What Run Oregon is Wearing: Cat Pants

Cat Pants

Kelly Barten modeling the cat pants with her friends Bret and Gail Henry, volunteer race directors of the 2017 ORRC Autumn Leaves 50k/50-miler.

A few months ago, I found myself at work with no lunch, so I placed a to-go order from La Sen (delicious) and then headed over to their store at 7628 SW Nyberg Street in Tualatin to pick it up. I parked in front of the Bridge City Fight Shop, thinking to myself, “What a niche store!” After picking up and paying for my food, I headed back to my car and was all buckled in when something in the window of Bridge City Fight Shop caught my eye. It was a mannequin wearing … Cat Pants.

Undeterred by the mountain of work piling up in my production queue at the office, I rushed into Bridge City Fight Shop and tried on these Cat Pants right away. Their real name is “Newaza Cat Spats,” and they fit perfectly, are well-suited for running, and, most importantly, are covered in cats. If the whole “covered in cats” thing is throwing you, and you aren’t even interested in wearing them ironically, you may be interested to at least learn why they are great for running and that the brand, Newaza, carries a variety of tights in other prints, so read on. (For example, they currently offer a pair with the Top Gun pattern, a cool black-and-white graphic pattern, and a number of pairs with dragons on them.)

They are technically jujitsu training “spats,” but they are made out of a dry-fit type material that is actually smoother than most tights I own. They’re durable, but not too thick, and they stand up well to rubbing where you might have some inner-thigh rub or stretching over muscular calves. They feel great on – very smooth fabric with no outer seams. They are sized by waist circumference, so I went with a size 30 (I wear size 8 jeans), and they fit very snugly without any sliding down or riding up. There is a drawstring that I can tie or leave untied; it doesn’t change the wear of the spats at all. The only drawback is that there is no key pocket; but I wear my Nathan Hipster running belt to solve that minor problem.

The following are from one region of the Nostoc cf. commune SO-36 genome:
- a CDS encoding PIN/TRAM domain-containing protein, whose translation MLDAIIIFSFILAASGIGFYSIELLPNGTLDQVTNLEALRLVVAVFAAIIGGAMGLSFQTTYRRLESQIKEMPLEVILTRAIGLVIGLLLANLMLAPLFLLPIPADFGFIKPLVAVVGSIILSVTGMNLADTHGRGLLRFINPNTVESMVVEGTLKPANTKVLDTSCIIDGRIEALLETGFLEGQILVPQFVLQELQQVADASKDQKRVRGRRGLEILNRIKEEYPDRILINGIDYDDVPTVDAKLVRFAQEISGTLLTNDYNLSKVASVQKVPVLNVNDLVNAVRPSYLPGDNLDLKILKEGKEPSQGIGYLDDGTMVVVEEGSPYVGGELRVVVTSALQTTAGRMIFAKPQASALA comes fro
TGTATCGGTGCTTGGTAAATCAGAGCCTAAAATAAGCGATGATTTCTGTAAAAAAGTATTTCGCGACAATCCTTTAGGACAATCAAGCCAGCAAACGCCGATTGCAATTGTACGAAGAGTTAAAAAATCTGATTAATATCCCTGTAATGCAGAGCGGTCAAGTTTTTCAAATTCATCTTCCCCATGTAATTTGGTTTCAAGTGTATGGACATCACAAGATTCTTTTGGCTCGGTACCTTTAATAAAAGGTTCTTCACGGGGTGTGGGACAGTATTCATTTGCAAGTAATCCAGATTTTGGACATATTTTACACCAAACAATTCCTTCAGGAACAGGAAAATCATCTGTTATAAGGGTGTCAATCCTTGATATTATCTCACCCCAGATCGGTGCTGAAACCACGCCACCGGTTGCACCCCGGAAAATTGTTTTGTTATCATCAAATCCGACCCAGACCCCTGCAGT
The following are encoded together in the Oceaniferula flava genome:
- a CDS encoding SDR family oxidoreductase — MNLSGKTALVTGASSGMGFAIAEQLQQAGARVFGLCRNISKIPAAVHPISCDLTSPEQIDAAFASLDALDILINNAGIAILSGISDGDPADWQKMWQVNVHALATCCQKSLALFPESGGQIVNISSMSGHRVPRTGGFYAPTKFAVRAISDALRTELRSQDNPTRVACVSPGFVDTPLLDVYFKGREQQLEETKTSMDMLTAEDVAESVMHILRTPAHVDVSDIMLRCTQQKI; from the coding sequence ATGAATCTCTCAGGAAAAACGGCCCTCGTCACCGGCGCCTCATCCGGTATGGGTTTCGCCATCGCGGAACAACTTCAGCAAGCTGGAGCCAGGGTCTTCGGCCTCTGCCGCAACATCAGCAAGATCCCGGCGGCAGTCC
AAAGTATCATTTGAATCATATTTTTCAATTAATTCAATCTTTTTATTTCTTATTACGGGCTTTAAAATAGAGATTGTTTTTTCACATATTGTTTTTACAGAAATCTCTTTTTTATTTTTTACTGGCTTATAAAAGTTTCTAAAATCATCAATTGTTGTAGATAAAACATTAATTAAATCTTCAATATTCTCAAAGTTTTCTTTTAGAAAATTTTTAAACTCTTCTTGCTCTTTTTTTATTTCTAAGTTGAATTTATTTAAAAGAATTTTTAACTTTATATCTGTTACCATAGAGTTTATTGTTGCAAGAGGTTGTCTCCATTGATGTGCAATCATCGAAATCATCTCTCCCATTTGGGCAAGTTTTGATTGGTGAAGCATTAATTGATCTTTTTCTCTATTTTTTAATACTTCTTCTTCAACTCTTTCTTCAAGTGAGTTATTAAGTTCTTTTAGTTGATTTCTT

Back to the cats. The photo on the Bridge City Fight Shop’s store doesn’t do the print justice, so take a look at the photo of me wearing them shown above. I have worn these for nearly every long run since I purchased them in October, and on nearly every long run I get questions about where they could be purchased and how much they cost. (Bridge City Fight Shop’s store at 7614 SW Nyberg Street, just off the I-5 on the southwest side of the Nyberg Street exit, or online through their website, $65.) In other words, these “spats” make people smile. They’re a great conversation starter, but more importantly, they’re purr-ific and meow-tastic for running.


About Author

We started the Run Oregon blog in February 2007, because felt like running in Oregon and SW Washington deserved more positive coverage. We also wanted to level the playing field so that small, non-profit races could compete with big events; and to support local race organizers.

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